Locally severe storms to rattle part of Northeast into Tuesday night

Part of the same storm system responsible for days of severe weather in the central United States will affect the Northeast into Tuesday night with thundery downpours and gusty consequences, AccuWeather meteorologists alert.

“The combination of a front moving in from the Midwest and cooling at the middle levels of the atmosphere will provide an ingredient for potent thunderstorms to erupt from the eastern Great Lakes and the central Appalachians to part of the mid-Atlantic region into Tuesday night,” AccuWeather Regional Expert Meteorologist Dave Dombek said.

The storms will not have the same intensity as they did in the Heartland Friday to Saturday, so a significant outbreak of severe weather is not expected in the Northeast.

“If there was a strong cold front moving in with dramatic cooling going on upstairs in the atmosphere, it could be a much more serious situation for the Northeast,” Dombek said.

The storms can still pack a punch in parts of Pennsylvania, upstate New York, West Virginia, Maryland, Virginia and New Jersey. This includes PhiladelphiaHarrisburg and Scranton, Pennsylvania; Syracuse and Binghamton, New York; Hagerstown, Maryland; and Winchester, Virginia. Some heavy, gusty thunderstorms will reach the northern and western suburbs of New York CityWashington, D.C., and Baltimore and could find their way through the cities.

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“Incidents of damaging wind gusts, hail and torrential downpours are likely in some of the storms in the Northeast,” AccuWeather Senior Meteorologist Matt Benz said, adding, “There will be a bit of a protective cool barrier in part of the region.”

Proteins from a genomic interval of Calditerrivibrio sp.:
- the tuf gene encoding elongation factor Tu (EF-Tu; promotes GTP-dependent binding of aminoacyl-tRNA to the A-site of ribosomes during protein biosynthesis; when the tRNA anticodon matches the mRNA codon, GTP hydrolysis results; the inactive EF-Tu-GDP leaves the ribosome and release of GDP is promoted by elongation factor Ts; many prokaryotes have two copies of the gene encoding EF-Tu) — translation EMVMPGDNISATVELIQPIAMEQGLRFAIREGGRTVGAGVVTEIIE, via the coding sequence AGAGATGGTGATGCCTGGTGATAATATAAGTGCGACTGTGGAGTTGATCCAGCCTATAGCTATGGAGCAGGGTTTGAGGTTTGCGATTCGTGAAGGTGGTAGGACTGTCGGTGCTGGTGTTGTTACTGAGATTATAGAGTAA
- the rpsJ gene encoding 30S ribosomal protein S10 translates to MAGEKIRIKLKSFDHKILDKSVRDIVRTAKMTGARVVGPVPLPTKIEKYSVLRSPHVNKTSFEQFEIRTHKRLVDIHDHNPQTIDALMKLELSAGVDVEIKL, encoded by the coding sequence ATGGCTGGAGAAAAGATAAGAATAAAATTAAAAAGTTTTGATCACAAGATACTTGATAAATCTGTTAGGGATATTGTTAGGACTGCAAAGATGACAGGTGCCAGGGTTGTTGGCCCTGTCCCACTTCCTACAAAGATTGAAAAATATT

The barrier Benz refers to is a layer of cool, dense air in the lower part of the atmosphere — nearest the ground.

This will prevent powerful wind gusts from thunderstorms from reaching the ground. However, there can still be drenching downpours, thunder and lightning and hail in some cases.

This boundary separating temperatures in the 50s and 60s from readings in the 70s, 80s and near 90 will extend from northern New York to the Hudson Valley southward to the immediate coast of the mid-Atlantic, including BostonHartford, Connecticut, and perhaps the New York City area. These cool areas and those in much of New England will be protected. However, to the south and west of this zone, the air will be warmer, more buoyant, and prone to producing strong thunderstorms.

After a lull Wednesday and Thursday, the potential for more downpours and gusty thunderstorms will increase toward the weekend in the Northeast. That activity will be associated with storm systems bringing new rounds of severe weather to the Central states from Tuesday to Thursday.